Remarkable doc. about a pivotal year
Review by Quiet A. on 08/26/20 review stating Remarkable doc. about a pivotal year
What is past is prologue. So many movements and ideas formed or took root in this one year, half a century ago, in the U.S. For all the changes that began that year, some things have not changed enough. Racism is still so very alive and festering in our country half a century since that year. The neo-conservative movement has only grown and spread with the Tea Party, promoted daily by by Fox News an d right wing radio and TV commentators doing so much to drive wedge iues deep into the national consciousne, and pa of their very agenda-driven subjective point-of-view as as fair balanced news. They still complain about a liberal biasin the news media, when in fact, what most people watch for news today is the Fox brand of conservative opinion. In 1964 there were three major networks and NO cable news channels at all. People were opposed to Pay TV on principle. There were the Big 3 television networks: ABC, CBS ad NBC. No PBS for another five years. This outstanding programs covers so much of what too place that year, in politics, activism, popular culture, sports and TV. For those of us who lived through it, it was a reminder of the start of a tumultuous decade. When we were living through that year, we really did not understand the profound long term effects that would down through time from events that took place in 1964. Just as we have no idea if anything of significance from 2014 will be remembered and put into a documentary about THIS year, half a century from now in 2064. We may think the continuing racial strife in Ferguson, Miouri and the growing threat of posed by global climate change and an Ebola pandemic would be remembered as significant events of this year 50 years in the future from today. One important omiion from the documentary was the still un-solved October 12, 1964 close-range handgun murder of Mary Pinchot Meyer while she was out taking a walk in a secluded area of Washington, D.C. along the Baltimore Ohio canal towpath near the Georgetown neighborhood where she lived. She was a 43 year old artist, socialite, intimate friend and confidante of President Kennedy, ex-wife of CIA officer Cord Meyer (who oversaw the CIAs program Operation Mockingbird which cultivated Agency-sympathetic reporters in every major city and college newspaper, magazine, radio and television outlet in the country). She read the Warren Report when it came out three weeks before her own murder. She was very upset by its conclusions and intended to go public with her objections -EUR and with her insider knowledge. This would have made her the first whistleblower to go public with critical objections to the Report. She had first met JFK when they both were in prep school in 1936. She was social friends with the Kennedys in the 1950s. After her divorce from Cord Meyer, when she became intimate friends with then-President Kennedy she kept a diary (1961-63). Her diary has never surfaced publicly. Her life and murder has been extensively documented in two non-fiction books, one from 1998, A Very Private Woman by Nina Burleigh; and another from 2012, Marys MOsaic by Peter Janney. Her still-unsolved murder in 1964 still haunts us today, and it remains part of the many significant events of that very unforgettable and violent year in American history. Her life and death were unknown to most Americans in 1964, yet she lived through the Kennedy years and died in that year of 1964. Many people believe she was a potential whistle-blower who was neutralized before she could act on her convictions. Newspapers at the time did not mention her connection to CIA officer Cord Meyer or her relationship with President from 1961 until his aaination in November 1963. Even though her sister was married to another important power broker in D.C., Ben Bradlee of The Washington Post newspaper empire. She continues to be written out of the history of 1964. No documentary has been made about her. A brief reference to her in the film would be an important revision to include EUR and would complete the many significant events of that year covered in the film. Nonethele, 1964 is an outstanding documentary. It captures vividly one of those rare years in which so much comes together which would have a profound effect on the next 50 years. Yet at the time, we couldnt poibly be aware of the long term importance of the events as we lived through them.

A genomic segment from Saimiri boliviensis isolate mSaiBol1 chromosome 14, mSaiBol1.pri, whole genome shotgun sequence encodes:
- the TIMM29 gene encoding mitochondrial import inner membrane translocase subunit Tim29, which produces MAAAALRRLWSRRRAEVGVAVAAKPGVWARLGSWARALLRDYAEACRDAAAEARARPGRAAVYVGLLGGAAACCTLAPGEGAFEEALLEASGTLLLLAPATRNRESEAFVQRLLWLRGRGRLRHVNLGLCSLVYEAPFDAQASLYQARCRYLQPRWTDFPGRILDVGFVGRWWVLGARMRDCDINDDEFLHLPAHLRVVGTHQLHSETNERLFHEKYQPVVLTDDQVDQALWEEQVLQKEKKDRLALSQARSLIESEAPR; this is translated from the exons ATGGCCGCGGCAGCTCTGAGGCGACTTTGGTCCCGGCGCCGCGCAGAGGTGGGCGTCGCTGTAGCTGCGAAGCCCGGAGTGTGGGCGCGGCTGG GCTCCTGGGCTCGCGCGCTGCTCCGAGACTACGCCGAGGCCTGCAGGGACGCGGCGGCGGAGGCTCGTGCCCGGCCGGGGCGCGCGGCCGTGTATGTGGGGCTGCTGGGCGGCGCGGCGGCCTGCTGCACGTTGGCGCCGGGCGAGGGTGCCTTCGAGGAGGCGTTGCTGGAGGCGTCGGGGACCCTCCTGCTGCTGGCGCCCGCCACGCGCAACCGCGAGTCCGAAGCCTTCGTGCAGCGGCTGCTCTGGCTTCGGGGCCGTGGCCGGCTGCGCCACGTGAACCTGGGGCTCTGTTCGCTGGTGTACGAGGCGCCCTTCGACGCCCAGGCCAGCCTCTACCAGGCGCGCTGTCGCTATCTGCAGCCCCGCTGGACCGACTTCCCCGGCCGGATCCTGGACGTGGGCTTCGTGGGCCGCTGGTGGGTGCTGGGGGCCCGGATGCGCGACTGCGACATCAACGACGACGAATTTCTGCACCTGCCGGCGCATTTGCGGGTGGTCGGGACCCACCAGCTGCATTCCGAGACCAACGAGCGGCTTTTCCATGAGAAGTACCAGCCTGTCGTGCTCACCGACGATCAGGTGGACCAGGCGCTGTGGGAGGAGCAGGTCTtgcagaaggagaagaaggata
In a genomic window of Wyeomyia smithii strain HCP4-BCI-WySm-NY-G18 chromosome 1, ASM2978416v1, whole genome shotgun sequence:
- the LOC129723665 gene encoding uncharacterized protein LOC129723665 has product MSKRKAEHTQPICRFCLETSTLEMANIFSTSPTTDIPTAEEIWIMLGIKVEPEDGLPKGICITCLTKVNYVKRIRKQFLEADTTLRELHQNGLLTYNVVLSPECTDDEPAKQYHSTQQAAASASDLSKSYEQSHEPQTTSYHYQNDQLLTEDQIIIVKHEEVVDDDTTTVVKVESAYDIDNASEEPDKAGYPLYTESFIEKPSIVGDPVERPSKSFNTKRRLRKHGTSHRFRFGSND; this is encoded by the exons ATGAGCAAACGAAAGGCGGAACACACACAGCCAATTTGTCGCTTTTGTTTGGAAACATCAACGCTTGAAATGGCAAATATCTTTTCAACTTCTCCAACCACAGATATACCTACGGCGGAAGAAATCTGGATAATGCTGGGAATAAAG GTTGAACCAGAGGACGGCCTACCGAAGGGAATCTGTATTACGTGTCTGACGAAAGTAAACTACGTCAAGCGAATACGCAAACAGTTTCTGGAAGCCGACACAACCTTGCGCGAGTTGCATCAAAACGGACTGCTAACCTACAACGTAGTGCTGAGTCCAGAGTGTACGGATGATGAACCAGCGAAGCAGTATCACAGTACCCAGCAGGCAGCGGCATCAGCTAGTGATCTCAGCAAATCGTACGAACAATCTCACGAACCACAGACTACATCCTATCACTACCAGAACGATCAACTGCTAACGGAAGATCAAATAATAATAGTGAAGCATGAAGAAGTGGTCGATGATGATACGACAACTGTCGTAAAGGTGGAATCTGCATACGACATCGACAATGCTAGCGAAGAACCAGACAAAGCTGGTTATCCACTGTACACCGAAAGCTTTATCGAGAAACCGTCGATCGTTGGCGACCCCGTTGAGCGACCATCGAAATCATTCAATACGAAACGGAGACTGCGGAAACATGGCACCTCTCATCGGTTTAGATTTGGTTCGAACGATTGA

American Experience: 1964 DVD